To focus our eyes on the prize of changing this country.

Now I have heard some people say they don’t know what we stand for.

So let me take the opportunity today to spell it out in the simplest of terms.

It is what I stood for when I won the leadership of this party.

And it is what I stand for today.

This country is too unequal.

And we need to change it.

This inequality doesn’t just affect a few.

But it is about a country that increasingly doesn’t work for the many.

So it starts with one core belief.

Our country only works for the privileged few today, not for most people.

And when I say, “Britain only works for the privileged few”, it is not just a slogan or some theoretical idea, it is rooted in the lives of people in every part of our country.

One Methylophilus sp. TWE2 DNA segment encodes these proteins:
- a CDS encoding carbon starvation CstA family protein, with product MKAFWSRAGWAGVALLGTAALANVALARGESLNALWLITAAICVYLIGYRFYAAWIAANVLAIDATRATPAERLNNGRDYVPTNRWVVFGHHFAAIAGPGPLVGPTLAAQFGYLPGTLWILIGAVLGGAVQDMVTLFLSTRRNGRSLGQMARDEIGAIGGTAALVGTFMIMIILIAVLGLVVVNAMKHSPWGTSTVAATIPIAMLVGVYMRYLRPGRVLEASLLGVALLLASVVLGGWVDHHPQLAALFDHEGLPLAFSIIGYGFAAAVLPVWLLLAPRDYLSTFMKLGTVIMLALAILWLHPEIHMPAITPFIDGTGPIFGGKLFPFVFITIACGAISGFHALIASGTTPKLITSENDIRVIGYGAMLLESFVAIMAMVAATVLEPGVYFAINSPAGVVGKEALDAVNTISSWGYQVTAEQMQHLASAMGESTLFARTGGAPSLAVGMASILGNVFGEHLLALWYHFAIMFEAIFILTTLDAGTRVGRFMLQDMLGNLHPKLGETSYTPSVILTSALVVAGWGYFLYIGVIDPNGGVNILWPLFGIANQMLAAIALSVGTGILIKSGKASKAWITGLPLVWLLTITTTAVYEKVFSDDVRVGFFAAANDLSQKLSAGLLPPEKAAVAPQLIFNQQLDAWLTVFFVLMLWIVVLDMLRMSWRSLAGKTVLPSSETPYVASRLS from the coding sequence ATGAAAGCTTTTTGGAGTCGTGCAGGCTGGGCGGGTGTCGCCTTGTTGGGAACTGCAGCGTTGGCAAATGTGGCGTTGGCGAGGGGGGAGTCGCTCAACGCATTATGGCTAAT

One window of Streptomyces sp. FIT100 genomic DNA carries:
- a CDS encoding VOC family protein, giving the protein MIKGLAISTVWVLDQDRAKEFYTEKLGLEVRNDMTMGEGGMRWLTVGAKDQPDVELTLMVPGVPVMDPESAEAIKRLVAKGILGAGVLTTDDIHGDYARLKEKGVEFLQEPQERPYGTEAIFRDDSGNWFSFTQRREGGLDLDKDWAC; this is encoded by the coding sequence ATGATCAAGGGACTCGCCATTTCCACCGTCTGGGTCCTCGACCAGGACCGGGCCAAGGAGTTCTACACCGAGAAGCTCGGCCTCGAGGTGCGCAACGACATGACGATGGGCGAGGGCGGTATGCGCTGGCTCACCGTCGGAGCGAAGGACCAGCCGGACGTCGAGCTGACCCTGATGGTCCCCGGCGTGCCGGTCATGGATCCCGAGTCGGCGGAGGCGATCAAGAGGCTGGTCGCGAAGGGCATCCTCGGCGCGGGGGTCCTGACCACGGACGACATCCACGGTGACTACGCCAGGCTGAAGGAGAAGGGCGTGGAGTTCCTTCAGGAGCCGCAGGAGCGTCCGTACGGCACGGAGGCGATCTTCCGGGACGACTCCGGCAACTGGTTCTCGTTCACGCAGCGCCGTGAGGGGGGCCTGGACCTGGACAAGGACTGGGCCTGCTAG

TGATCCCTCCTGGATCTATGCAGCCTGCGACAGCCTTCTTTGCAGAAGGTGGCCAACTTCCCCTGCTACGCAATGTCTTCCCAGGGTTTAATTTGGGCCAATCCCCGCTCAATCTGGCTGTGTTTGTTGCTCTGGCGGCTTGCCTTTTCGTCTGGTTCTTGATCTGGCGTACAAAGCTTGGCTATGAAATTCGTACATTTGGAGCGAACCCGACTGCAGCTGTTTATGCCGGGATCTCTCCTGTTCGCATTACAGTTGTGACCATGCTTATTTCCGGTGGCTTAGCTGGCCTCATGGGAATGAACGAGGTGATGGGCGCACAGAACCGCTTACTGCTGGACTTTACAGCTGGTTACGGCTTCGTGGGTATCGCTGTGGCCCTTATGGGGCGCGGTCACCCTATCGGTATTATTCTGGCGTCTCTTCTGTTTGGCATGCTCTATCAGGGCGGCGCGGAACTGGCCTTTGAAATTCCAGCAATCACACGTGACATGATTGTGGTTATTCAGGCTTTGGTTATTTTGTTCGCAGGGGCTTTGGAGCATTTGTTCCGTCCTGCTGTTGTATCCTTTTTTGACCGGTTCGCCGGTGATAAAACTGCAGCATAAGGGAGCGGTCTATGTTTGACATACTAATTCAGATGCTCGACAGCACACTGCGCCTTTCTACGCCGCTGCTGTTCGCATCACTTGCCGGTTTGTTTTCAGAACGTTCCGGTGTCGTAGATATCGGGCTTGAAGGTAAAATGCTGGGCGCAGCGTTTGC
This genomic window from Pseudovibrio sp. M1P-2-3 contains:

This is what I stand for.

It is about:

People asking why are they being told there is a recovery when they aren’t feeling the benefits.

People working so hard but not being rewarded.

Young people who fear that they are going to have a worse life than their parents.

People making a decent living but who can’t afford to buy a home of their own.

People who worry that one of the foundation stones of their security – the NHS – is under threat.

People asking why they are on zero hours contracts while some of those at the top get away with paying zero tax.

The zero zero economy we need to change.

And we will be saying more about tax avoidance and how we tackle it later today.

And it is about all those people who feel that there is something just not right about the values of a country when they see Chief Executives get a 21 per cent pay rise last year, as everyone else’s wages have fallen.

These are the symptoms of a deeply unequal, deeply unfair, deeply unjust country.

That’s why I want to be Prime Minister.

To change it.